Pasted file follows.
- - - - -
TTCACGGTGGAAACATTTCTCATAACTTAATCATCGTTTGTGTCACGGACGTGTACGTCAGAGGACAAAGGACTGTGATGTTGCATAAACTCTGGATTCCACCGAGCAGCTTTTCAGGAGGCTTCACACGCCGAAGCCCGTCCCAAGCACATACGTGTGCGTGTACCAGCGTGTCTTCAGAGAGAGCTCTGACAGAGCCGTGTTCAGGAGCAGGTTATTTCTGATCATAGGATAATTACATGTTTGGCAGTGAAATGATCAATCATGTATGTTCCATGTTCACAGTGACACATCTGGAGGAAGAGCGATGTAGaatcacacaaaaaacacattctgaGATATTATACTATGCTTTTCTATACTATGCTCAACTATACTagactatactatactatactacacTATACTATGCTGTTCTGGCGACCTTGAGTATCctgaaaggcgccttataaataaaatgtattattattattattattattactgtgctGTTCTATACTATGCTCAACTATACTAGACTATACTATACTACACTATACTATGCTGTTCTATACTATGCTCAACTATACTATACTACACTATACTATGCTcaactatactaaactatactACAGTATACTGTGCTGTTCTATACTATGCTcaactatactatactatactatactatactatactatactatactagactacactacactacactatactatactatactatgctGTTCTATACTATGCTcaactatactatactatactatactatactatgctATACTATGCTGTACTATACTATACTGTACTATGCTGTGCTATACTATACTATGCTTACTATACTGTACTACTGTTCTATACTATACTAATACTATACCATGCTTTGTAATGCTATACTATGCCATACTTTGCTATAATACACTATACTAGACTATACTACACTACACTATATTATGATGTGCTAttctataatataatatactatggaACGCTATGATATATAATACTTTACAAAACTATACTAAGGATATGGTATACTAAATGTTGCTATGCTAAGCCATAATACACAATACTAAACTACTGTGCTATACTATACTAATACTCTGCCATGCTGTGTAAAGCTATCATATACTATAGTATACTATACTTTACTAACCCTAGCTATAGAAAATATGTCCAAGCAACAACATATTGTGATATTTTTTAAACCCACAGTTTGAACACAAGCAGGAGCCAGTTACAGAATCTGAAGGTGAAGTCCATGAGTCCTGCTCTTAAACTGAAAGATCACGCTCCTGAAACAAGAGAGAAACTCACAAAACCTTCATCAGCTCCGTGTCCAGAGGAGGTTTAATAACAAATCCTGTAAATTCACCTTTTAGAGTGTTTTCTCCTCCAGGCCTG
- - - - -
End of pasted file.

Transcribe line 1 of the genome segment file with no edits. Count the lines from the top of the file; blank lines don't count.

TTCACGGTGGAAACATTTCTCATAACTTAATCATCGTTTGTGTCACGGACGTGTACGTCAGAGGACAAAGGACTGTGATGTTGCATAAACTCTGGATTCCACCGAGCAGCTTTTCAGGAGGCTTCACACGCCGAAGCCCGTCCCAAGCACATACGTGTGCGTGTACCAGCGTGTCTTCAGAGAGAGCTCTGACAGAGCCGTGTTCAGGAGCAGGTTATTTCTGATCATAGGATAATTACATGTTTGGCAGTGAAATGATCAATCATGTATGTTCCATGTTCACAGTGACACATCTGGAGGAAGAGCGATGTAGaatcacacaaaaaacacattctgaGATATTATACTATGCTTTTCTATACTATGCTCAACTATACTagactatactatactatactacacTATACTATGCTGTTCTGGCGACCTTGAGTATCctgaaaggcgccttataaataaaatgtattattattattattattattactgtgctGTTCTATACTATGCTCAACTATACTAGACTATACTATACTACACTATACTATGCTGTTCTATACTATGCTCAACTATACTATACTACACTATACTATGCTcaactatactaaactatactACAGTATACTGTGCTGTTCTATACTATGCTcaactatactatactatactatactatactatactatactatactagactacactacactacactatactatactatactatgctGTTCTATACTATGCTcaactatactatactatactatactatactatgctATACTATGCTGTACTATACTATACTGTACTATGCTGTGCTATACTATACTATGCTTACTATACTGTACTACTGTTCTATACTATACTAATACTATACCATGCTTTGTAATGCTATACTATGCCATACTTTGCTATAATACACTATACTAGACTATACTACACTACACTATATTATGATGTGCTAttctataatataatatactatggaACGCTATGATATATAATACTTTACAAAACTATACTAAGGATATGGTATACTAAATGTTGCTATGCTAAGCCATAATACACAATACTAAACTACTGTGCTATACTATACTAATACTCTGCCATGCTGTGTAAAGCTATCATATACTATAGTATACTATACTTTACTAACCCTAGCTATAGAAAATATGTCCAAGCAACAACATATTGTGATATTTTTTAAACCCACAGTTTGAACACAAGCAGGAGCCAGTTACAGAATCTGAAGGTGAAGTCCATGAGTCCTGCTCTTAAACTGAAAGATCACGCTCCTGAAACAAGAGAGAAACTCACAAAACCTTCATCAGCTCCGTGTCCAGAGGAGGTTTAATAACAAATCCTGTAAATTCACCTTTTAGAGTGTTTTCTCCTCCAGGCCTG